Value of the CMR

The CMR collects and analyzes existing data on methane emission trends and atmospheric concentration levels. It also facilitates and conducts new scientific investigations, with an emphasis on atmospheric methane concentration and chemistry as well as methane radiative physics.

Assessing methane’s global warming impact is challenging. The following table shows two different metrics for comparing global warming impacts: the commonly used Global Warming Potential (GWP), and the lesser-known Global Temperature Potential (GTP). Some experts see the GTP metric as a more scientifically appropriate measure when comparing CO2 and greenhouses gases such as methane that have a relatively short atmospheric lifetime (e.g., 8-12 years). The discrepancy in metrics can lead to different conclusions regarding climate policy.

GWPvsGTP Table

Source: Allen, M., “Short-Lived Promise? The Science and Policy of Cumulative and Short-Lived Climate Pollutants” (2015).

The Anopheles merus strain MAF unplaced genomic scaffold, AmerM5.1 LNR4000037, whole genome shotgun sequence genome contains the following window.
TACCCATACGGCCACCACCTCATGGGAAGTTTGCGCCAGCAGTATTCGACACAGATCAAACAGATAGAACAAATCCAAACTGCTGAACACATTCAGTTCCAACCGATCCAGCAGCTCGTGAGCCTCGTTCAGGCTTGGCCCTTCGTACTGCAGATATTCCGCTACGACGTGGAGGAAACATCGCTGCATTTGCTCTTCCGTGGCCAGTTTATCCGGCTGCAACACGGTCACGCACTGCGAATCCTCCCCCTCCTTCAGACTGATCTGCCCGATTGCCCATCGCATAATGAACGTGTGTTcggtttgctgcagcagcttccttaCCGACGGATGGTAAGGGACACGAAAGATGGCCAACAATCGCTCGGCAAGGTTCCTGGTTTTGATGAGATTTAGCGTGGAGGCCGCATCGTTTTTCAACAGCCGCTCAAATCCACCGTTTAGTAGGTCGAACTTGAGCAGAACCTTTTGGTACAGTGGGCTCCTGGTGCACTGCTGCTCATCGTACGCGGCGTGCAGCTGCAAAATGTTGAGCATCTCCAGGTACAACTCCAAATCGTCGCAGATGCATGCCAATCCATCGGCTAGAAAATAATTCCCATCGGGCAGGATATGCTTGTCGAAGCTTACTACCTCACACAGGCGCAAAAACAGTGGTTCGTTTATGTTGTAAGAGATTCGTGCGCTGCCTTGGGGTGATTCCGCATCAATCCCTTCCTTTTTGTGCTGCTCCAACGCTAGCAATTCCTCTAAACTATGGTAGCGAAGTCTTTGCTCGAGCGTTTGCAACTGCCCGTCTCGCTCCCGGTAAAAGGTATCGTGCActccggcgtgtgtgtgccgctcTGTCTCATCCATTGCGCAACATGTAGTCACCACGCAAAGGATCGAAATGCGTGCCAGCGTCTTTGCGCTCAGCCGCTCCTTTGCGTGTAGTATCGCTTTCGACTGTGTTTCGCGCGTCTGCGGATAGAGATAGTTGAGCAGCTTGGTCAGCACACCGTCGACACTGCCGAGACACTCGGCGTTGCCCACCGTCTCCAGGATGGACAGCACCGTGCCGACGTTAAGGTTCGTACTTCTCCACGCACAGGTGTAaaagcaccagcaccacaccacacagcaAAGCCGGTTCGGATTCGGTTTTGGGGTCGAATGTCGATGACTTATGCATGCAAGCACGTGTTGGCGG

Carbon Dioxide and Methane Concentration Trends

While predictions of carbon dioxide concentrations have been consistent with observed trends, predictions of methane concentration growth have been substantially overstated compared to observed trends.


CO2 Concentration 1990 2015 Chart
CH4 Concentration 1990 2015 Chart


This significant discrepancy needs to be better understood so that appropriate figures are used in estimating the global warming impacts from natural gas operations. What is causing the difference between predicted and measured methane concentrations—is it a result of poor predictions, or are responsible practices and policies limiting the amount of methane emitted to the atmosphere? Or is it something else entirely?

Read this report to learn more: An Introduction to Methane and the Center for Methane Research

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